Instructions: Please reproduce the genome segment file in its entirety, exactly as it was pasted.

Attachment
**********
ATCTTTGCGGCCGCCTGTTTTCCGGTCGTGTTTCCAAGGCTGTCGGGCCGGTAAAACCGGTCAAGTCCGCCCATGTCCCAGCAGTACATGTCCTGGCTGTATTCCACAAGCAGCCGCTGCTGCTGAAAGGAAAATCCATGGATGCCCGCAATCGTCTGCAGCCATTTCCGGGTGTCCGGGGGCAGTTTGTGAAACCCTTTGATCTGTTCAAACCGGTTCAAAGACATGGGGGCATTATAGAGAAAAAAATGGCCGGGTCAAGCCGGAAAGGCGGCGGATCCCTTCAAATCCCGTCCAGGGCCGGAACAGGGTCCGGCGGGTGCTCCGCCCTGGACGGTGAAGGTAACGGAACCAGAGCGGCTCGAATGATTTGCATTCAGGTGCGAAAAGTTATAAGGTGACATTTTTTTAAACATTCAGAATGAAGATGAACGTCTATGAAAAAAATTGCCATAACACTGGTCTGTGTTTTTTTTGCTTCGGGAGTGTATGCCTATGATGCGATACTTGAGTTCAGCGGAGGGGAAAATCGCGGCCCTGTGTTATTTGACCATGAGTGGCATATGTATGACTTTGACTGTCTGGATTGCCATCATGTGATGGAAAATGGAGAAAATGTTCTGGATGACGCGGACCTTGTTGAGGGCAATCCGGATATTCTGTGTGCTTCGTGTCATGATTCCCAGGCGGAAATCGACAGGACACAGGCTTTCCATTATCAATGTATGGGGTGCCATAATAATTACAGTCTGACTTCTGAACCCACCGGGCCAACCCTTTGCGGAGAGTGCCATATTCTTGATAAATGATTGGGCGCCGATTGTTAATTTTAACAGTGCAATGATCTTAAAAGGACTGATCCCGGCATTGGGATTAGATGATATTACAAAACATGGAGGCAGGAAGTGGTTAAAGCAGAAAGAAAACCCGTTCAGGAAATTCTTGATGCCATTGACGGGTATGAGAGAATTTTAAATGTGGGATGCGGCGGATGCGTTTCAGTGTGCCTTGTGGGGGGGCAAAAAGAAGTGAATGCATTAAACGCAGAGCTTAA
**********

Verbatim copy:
ATCTTTGCGGCCGCCTGTTTTCCGGTCGTGTTTCCAAGGCTGTCGGGCCGGTAAAACCGGTCAAGTCCGCCCATGTCCCAGCAGTACATGTCCTGGCTGTATTCCACAAGCAGCCGCTGCTGCTGAAAGGAAAATCCATGGATGCCCGCAATCGTCTGCAGCCATTTCCGGGTGTCCGGGGGCAGTTTGTGAAACCCTTTGATCTGTTCAAACCGGTTCAAAGACATGGGGGCATTATAGAGAAAAAAATGGCCGGGTCAAGCCGGAAAGGCGGCGGATCCCTTCAAATCCCGTCCAGGGCCGGAACAGGGTCCGGCGGGTGCTCCGCCCTGGACGGTGAAGGTAACGGAACCAGAGCGGCTCGAATGATTTGCATTCAGGTGCGAAAAGTTATAAGGTGACATTTTTTTAAACATTCAGAATGAAGATGAACGTCTATGAAAAAAATTGCCATAACACTGGTCTGTGTTTTTTTTGCTTCGGGAGTGTATGCCTATGATGCGATACTTGAGTTCAGCGGAGGGGAAAATCGCGGCCCTGTGTTATTTGACCATGAGTGGCATATGTATGACTTTGACTGTCTGGATTGCCATCATGTGATGGAAAATGGAGAAAATGTTCTGGATGACGCGGACCTTGTTGAGGGCAATCCGGATATTCTGTGTGCTTCGTGTCATGATTCCCAGGCGGAAATCGACAGGACACAGGCTTTCCATTATCAATGTATGGGGTGCCATAATAATTACAGTCTGACTTCTGAACCCACCGGGCCAACCCTTTGCGGAGAGTGCCATATTCTTGATAAATGATTGGGCGCCGATTGTTAATTTTAACAGTGCAATGATCTTAAAAGGACTGATCCCGGCATTGGGATTAGATGATATTACAAAACATGGAGGCAGGAAGTGGTTAAAGCAGAAAGAAAACCCGTTCAGGAAATTCTTGATGCCATTGACGGGTATGAGAGAATTTTAAATGTGGGATGCGGCGGATGCGTTTCAGTGTGCCTTGTGGGGGGGCAAAAAGAAGTGAATGCATTAAACGCAGAGCTTAA